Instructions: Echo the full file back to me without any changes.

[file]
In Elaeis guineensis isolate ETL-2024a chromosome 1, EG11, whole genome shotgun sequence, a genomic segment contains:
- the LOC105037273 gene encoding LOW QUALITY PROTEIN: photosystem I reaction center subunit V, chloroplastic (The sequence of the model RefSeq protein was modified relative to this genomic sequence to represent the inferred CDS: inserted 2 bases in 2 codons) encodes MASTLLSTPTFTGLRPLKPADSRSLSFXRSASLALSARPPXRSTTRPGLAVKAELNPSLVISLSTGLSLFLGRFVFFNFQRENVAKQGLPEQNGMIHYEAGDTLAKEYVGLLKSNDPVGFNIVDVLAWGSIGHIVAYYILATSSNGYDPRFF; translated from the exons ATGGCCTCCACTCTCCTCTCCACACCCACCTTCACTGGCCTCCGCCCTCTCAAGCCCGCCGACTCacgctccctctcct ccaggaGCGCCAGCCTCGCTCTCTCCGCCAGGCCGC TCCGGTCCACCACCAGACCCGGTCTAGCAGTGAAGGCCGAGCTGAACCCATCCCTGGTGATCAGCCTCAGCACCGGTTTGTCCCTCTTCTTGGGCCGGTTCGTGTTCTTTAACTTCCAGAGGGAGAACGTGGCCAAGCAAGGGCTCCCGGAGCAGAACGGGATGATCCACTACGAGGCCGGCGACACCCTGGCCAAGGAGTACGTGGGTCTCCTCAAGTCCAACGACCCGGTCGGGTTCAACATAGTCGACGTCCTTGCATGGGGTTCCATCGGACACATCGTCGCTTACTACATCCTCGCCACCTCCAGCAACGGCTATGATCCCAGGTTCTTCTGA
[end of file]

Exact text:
In Elaeis guineensis isolate ETL-2024a chromosome 1, EG11, whole genome shotgun sequence, a genomic segment contains:
- the LOC105037273 gene encoding LOW QUALITY PROTEIN: photosystem I reaction center subunit V, chloroplastic (The sequence of the model RefSeq protein was modified relative to this genomic sequence to represent the inferred CDS: inserted 2 bases in 2 codons) encodes MASTLLSTPTFTGLRPLKPADSRSLSFXRSASLALSARPPXRSTTRPGLAVKAELNPSLVISLSTGLSLFLGRFVFFNFQRENVAKQGLPEQNGMIHYEAGDTLAKEYVGLLKSNDPVGFNIVDVLAWGSIGHIVAYYILATSSNGYDPRFF; translated from the exons ATGGCCTCCACTCTCCTCTCCACACCCACCTTCACTGGCCTCCGCCCTCTCAAGCCCGCCGACTCacgctccctctcct ccaggaGCGCCAGCCTCGCTCTCTCCGCCAGGCCGC TCCGGTCCACCACCAGACCCGGTCTAGCAGTGAAGGCCGAGCTGAACCCATCCCTGGTGATCAGCCTCAGCACCGGTTTGTCCCTCTTCTTGGGCCGGTTCGTGTTCTTTAACTTCCAGAGGGAGAACGTGGCCAAGCAAGGGCTCCCGGAGCAGAACGGGATGATCCACTACGAGGCCGGCGACACCCTGGCCAAGGAGTACGTGGGTCTCCTCAAGTCCAACGACCCGGTCGGGTTCAACATAGTCGACGTCCTTGCATGGGGTTCCATCGGACACATCGTCGCTTACTACATCCTCGCCACCTCCAGCAACGGCTATGATCCCAGGTTCTTCTGA